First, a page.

Large holes in the flat portion of the tray were to reduce weight. For the same
reason the gears have holes cut in their faces.
Output gear turns on 1/16" music wire shaft soldered into a bored-out steel 6/32
screw. If the two pieces are sweated together with care, the results seems amply
solid. This gear is also adjusted for proper mesh by sliding entire gear and shaft-screw
assembly in slot provided.
The gear which meshes with the armature shaft pinion has a cord ring soldered
to it; the ring was cut from thin wall brass tubing. To assure concentric at-tachment
a shallow groove was turned in the gear face 1/2" OD. The groove holds the ring
in the position desired while you solder it.
Into the ring face is cut a 1/8 x 1/4" slot (do this after ring is soldered to
gear). Detail E shows how 1/16" music wire shaft and cord "thimble" are assembled
in this slot. Gear hole for wire is drilled so wire is flush with outer face of
ring. Thimble, turned on the lathe, doesn't have to be a snug fit on wire. In fact
we have used a similar thimble found on the end of most metal musical strings. Attach
cord to thimble so cord does not take the rubbing wear of constantly turning back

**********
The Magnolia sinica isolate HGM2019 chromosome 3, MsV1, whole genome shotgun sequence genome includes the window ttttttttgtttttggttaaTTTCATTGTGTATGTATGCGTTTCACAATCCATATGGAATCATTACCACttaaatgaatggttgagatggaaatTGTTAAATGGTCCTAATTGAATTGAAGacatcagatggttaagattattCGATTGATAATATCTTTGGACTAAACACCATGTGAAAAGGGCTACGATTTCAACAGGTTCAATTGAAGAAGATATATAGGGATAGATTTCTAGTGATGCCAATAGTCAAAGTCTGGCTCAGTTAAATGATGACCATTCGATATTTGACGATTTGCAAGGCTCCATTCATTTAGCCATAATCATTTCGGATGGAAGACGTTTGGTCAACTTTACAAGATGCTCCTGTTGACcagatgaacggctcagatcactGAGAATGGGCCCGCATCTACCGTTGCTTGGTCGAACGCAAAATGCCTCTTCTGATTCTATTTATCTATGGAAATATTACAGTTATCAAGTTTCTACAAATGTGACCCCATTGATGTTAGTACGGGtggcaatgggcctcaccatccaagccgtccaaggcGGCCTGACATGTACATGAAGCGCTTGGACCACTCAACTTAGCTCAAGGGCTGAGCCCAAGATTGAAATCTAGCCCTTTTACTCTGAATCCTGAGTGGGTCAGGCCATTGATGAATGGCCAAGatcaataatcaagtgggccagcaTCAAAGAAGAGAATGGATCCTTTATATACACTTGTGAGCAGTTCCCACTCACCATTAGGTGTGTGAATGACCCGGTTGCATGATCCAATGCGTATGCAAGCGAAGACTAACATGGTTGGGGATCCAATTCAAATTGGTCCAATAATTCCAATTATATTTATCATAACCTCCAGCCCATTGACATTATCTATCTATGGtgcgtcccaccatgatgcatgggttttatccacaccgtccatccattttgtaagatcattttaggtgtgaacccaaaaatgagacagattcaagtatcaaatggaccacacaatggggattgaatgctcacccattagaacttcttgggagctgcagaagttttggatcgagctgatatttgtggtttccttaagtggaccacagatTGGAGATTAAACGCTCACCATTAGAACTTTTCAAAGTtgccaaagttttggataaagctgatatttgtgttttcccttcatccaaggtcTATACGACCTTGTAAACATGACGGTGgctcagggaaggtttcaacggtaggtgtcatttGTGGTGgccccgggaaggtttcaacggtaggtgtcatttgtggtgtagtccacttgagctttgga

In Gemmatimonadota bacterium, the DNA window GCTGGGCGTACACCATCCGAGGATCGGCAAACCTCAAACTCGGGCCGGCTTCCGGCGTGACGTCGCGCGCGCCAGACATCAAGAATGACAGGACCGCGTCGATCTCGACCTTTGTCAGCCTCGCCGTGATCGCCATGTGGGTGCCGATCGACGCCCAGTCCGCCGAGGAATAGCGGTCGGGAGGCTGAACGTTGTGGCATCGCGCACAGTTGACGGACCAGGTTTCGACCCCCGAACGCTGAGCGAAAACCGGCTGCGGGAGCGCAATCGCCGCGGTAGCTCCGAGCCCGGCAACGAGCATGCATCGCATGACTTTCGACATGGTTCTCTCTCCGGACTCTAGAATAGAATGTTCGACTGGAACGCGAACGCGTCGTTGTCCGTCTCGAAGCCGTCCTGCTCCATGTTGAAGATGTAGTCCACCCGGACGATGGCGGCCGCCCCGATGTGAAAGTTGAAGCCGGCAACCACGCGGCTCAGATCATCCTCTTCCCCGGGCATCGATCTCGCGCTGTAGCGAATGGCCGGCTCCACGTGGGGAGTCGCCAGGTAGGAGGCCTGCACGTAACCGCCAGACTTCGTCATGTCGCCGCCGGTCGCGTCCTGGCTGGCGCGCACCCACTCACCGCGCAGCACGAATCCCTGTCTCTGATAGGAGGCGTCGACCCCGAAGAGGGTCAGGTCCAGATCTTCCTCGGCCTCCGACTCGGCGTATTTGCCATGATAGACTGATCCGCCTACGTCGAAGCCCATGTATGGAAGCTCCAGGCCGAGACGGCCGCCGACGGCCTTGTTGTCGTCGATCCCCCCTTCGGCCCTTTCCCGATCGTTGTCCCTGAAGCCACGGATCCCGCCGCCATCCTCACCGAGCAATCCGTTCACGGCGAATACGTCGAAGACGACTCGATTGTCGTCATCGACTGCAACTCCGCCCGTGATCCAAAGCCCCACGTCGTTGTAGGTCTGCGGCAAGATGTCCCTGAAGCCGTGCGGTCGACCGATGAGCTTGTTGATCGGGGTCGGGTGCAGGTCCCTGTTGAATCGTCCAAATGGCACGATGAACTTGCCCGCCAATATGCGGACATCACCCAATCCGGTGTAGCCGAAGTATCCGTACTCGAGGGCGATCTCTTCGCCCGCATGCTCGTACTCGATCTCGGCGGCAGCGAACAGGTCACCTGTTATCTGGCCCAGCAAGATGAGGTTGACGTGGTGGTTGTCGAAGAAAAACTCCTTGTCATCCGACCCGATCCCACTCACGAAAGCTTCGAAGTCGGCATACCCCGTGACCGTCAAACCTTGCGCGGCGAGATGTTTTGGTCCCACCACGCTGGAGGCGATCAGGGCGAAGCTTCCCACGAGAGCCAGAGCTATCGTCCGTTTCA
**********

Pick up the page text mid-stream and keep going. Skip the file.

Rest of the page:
and forth as gear revolves.
Centering assembly requires a small drum and a spring holder fitted with a setscrew.
Drum was dural, drilled through center with # 53 drill, then halfway through (from
left side, as seen in drawing) with #52 drill. Shaft is then pressed into place.
Two small intersecting holes at the edge allow cord to be pushed through and knotted
Fig. 3 - In text, the countershaft bearing assembly, shown twice
actual size with some parts out of scale.
Lightweight Servo Mechanical Drawing
Spring holder has #60 drill hole through outer edge, plus same size intersecting
hole. With end properly bent, spring will hold reliably in this hole.
Centering spring from the fuel feed tube of a Homelite gas engine is about right.
This spring prevents fuel tubing from kinking when bent sharply, obtain tubing assembly
at Homelite dealers. Spring is 3/16" OD, wire is 0.014"; any spring used here should
not have its turns wound tightly ... if they are pull ends till spring becomes "floppy"
with a slight space between each turn. Other spring end is bent to hook over tray
Servo mounting. Unit in Fig. 1 has aluminum angle attached to one side of motor,
using 3/16" long #2 self tapping screws (the same hold tray to motor) turned into
holes made with #47 drill; motor end pieces have bosses for this purpose only on
the one side. For servo in Fig. 1, a brass block was drilled and tapped for a mounting
screw, then soldered to the core.
This makes a neat mounting point but it is necessary to remove pole piece from
the two magnets to do the soldering - heat can reduce magnetic potency - taking